Room to Grow


With its state-of-the-art steel fabrication facility completed, Georgia industrial contractor Reinicke Athens sees immediate growth in its future. By Kathryn Jones, Building and Construction Southeast

When a recession strikes, most contractors will hunker down, work off their backlogs and wait for the storm to pass, but Reinicke Athens Inc. (RAI) President Mark Christopherson sees it as an opportunity for growth. “To me, the best time to expand is during a down market when people are available, and people are the most important part of a business, in my opinion,” he states.

“We hadn’t focused on growth until about two years ago – on purpose – because we didn’t feel we had the right people to be able to grow. Right now, we are hiring the cream of the crop. We’ve found some great talent and are having a lot of success filling key positions.

“We’ll be poised to take on additional and much larger projects, whereas other companies won’t be ready. While others are in defensive mode, we are in offensive mode and ready to grow. But, then again, you have to have the work to hire people, too, so it’s kind of a Catch-22 for some companies.”

Fortunately, Christopherson says, there is no shortage of work for RAI. The Athens, Ga.-based industrial contractor works mostly for repeat clients, many of which are Fortune 500 companies. Although it varies from year to year, approximately half of its work is negotiated and the other half is competitive bid. Although “people are bidding a lot more aggressively than they have in the past, “ he says, RAI’s competitive advantage is its capability to self-perform up to 80 percent of a turnkey project.

The company’s services include electrical, mechanical, process piping, concrete, steel fabrication, and 3-D building information modeling detailing services. Because RAI can self-perform so much work, it often serves as general contractor on complex industrial projects. “When you can self-perform a high percentage of the work, you have significant price advantages,” Christopherson points out.

“Everybody in our company understands that production is paramount to our customers’ success, and therefore our success. Our employees understand if our clients aren’t making products, they aren’t making money, and we’re there to help them make money. We’re able to perform fast track construction under high pressure, and that’s one of the reasons our clients choose us.”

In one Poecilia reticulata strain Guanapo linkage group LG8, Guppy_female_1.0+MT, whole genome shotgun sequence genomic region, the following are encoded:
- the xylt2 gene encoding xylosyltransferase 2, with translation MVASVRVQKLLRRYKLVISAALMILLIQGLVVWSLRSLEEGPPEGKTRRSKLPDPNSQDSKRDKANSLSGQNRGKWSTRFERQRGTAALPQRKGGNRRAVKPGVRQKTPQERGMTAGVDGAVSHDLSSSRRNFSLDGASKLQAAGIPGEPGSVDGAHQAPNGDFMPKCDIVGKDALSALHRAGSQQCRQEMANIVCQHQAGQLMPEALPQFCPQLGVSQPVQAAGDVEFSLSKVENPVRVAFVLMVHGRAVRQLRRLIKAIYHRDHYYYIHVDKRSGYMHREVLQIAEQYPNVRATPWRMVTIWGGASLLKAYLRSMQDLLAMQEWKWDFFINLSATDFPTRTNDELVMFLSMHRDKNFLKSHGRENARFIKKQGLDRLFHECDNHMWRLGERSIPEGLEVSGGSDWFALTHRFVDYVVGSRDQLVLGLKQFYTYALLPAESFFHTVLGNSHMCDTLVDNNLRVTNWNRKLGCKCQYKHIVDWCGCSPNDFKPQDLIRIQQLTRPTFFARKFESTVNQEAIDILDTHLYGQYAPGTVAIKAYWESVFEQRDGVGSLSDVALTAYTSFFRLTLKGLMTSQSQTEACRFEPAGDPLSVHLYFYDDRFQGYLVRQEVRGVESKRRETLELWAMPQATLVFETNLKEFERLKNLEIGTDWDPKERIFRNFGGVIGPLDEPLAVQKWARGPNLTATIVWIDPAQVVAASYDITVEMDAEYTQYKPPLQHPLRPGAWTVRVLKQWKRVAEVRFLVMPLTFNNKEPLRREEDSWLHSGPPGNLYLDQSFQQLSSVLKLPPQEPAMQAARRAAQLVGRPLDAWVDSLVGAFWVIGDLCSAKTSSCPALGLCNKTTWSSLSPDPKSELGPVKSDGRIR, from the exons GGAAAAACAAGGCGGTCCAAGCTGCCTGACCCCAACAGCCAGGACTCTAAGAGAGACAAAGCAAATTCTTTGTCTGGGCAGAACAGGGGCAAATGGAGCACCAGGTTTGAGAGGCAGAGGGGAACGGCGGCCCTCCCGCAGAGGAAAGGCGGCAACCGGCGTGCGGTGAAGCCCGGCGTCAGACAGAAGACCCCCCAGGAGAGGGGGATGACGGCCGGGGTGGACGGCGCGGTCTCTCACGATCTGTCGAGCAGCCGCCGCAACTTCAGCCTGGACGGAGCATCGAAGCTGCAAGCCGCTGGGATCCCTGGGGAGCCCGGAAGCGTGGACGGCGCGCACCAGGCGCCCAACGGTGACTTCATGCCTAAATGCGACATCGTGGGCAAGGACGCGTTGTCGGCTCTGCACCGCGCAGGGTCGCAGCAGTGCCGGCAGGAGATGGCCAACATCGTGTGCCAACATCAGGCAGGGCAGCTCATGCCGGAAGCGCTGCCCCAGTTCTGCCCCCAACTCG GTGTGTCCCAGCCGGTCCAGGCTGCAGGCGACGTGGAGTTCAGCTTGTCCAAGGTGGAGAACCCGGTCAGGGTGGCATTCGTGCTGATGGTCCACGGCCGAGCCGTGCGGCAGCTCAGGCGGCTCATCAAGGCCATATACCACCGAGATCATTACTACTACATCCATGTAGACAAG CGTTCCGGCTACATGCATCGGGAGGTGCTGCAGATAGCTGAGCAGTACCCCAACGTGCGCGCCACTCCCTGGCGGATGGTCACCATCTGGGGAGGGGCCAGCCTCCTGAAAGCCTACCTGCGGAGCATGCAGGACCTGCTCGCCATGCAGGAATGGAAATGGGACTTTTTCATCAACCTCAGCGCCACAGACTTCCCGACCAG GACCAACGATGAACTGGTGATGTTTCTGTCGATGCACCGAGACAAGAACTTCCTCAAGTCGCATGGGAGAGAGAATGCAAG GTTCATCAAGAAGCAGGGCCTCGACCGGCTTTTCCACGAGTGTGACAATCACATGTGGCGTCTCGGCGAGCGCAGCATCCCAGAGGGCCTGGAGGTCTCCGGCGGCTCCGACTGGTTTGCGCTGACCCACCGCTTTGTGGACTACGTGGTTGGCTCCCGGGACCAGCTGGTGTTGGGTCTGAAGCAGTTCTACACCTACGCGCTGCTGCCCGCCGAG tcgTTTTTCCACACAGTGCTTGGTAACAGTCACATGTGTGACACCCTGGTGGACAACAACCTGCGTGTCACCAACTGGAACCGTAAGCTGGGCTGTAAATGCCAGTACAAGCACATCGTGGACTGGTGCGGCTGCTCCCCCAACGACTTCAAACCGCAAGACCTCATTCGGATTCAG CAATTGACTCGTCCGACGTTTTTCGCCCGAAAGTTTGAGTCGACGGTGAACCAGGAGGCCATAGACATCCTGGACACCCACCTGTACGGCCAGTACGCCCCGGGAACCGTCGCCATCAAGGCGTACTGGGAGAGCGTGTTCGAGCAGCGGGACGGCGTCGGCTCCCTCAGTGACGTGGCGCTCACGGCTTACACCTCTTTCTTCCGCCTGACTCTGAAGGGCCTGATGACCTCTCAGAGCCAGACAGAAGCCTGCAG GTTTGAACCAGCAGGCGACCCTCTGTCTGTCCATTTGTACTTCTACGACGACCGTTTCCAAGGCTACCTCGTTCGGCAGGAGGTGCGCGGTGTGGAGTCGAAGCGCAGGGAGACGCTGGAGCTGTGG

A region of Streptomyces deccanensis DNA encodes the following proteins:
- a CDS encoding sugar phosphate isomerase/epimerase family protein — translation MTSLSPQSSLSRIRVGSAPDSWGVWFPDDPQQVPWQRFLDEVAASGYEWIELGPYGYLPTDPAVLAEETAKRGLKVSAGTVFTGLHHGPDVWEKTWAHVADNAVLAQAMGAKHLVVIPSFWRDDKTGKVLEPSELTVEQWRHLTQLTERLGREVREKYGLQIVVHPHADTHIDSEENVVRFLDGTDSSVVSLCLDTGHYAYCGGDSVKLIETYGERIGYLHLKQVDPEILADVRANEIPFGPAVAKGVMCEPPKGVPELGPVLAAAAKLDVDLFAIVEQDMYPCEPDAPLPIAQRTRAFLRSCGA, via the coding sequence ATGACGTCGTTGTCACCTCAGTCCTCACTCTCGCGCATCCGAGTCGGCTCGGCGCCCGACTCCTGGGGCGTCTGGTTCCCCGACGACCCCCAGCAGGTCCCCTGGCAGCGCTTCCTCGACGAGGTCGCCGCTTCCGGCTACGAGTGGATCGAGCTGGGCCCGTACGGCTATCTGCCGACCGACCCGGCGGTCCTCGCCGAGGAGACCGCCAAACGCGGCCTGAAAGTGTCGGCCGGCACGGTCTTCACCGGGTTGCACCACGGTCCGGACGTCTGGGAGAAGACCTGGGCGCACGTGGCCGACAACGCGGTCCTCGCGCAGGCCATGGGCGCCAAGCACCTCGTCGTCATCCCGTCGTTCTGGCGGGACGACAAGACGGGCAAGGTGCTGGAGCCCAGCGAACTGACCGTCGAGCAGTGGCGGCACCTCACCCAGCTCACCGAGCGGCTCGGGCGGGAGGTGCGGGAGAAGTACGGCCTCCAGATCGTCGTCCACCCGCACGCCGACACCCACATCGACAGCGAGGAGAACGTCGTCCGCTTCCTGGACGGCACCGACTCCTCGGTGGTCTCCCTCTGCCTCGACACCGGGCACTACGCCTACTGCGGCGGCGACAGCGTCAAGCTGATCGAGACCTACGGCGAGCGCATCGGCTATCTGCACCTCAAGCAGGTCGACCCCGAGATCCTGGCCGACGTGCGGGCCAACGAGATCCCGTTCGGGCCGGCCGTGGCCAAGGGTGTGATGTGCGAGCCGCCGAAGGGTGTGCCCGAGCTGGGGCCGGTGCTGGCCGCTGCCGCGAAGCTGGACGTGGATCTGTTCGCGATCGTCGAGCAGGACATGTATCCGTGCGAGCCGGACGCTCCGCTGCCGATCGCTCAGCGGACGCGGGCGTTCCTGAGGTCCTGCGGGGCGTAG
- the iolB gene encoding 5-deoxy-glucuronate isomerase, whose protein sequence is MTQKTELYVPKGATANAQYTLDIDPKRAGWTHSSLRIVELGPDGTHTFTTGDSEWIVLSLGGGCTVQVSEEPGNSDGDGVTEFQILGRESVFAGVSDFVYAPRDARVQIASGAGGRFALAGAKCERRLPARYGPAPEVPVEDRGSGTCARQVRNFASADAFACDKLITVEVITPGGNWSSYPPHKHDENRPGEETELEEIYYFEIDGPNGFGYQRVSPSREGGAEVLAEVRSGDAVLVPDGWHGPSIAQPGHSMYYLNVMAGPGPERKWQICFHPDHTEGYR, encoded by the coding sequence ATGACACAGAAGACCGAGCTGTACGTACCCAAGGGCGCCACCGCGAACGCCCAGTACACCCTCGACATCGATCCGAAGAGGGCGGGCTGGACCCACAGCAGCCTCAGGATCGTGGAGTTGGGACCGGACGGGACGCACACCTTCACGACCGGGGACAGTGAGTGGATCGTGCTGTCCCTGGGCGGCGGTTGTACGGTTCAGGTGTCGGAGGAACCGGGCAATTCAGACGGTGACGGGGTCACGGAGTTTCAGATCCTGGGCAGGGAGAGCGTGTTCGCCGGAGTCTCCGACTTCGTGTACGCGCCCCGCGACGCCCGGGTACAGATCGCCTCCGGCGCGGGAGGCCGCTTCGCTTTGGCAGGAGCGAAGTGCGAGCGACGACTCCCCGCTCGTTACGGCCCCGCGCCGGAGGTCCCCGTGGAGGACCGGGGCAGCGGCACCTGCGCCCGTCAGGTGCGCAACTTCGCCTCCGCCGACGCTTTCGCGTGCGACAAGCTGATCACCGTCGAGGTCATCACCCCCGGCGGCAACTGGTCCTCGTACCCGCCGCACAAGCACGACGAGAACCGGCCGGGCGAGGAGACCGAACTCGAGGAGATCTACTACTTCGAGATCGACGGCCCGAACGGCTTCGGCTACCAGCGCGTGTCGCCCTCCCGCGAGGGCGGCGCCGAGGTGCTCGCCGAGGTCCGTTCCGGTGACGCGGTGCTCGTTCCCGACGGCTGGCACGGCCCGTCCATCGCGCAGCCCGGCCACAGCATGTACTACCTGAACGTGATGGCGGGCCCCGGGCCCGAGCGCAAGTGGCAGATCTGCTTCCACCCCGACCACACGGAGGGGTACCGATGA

Brand-New Fabrication Facility

After serving as general manger for his uncle’s business, Reinicke Corp., Christopherson bought the company’s Athens profit center in 1996 and secured a non-compete agreement that enabled RAI to establish a position in the Georgia marketplace. At the time, its main trades were electrical, mechanical and process piping, but as the company grew, it added concrete and steel fabrication to its service offerings.

RAI’s steel fabrication business has grown to the point where it has branched off into its own company, RAI Steel, Inc.. “We have had a lot of opportunities that we weren’t able to take advantage of because we were not big enough to do it, “ Christopherson notes. As a result, RAI is building a 103,000 square-foot, state-of-the-art structural steel fabrication facility next door to its headquarters that will boast fully automated production capabilities.

“We’re going to have a robotic plasma cutter beam line; drilling, coping, notching all in one stations; and an automated blasting and painting system along with work station areas and assembly areas,” he says. “We’re anticipating we’ll have maybe 25 to 30 employees running that operation at full capacity.” Construction on the $8 million project began in February and is expected to be completed in the first quarter of 2012.

Project Safety Comes First

In fall 2009, RAI completed work on a 51,000-square foot skidder facility for Caterpillar Forest Products at the equipment manufacturer’s LaGrange, Ga., headquarters. Assembly of all CAT© forest machines, wheel skidders and both Cat and Prentice track feller bunchers were moved from the Caterpillar plant in Aurora, Ill., to LaGrange in support of the 2005 decision to consolidate the manufacturing of all Caterpillar forestry products. The facility was designed and constructed in accordance with LEED certification standards using on-site and local materials with high-recycled content. Other green features include high-efficiency heating and air-conditioning systems, low-flow plumbing fixtures, hot-on-demand water heaters, and an oil/water separator to reduce waste and hauling costs.

RAI’s top priority was to complete the $6 million project safely. “Safety is the most important thing on the job site,” he maintains. “You can’t qualify to work for the customers we work with without a good safety record and a solid safety plan. We have a 0.74 EMR, which is in the 99th percentile for contractors our size. We get a 26 percent discount off our worker’s compensation rates based on our safety record.

“That goes back to what I said before about employees being our most valuable asset,” he adds. “All you really have in business is your employees, when you get right down to it. We don’t want any of them to get hurt. I know them all personally, and I don’t want to see any of them hurt. We emphasize that and reinforce it on a daily and weekly basis that safety is not an option, it is required.”

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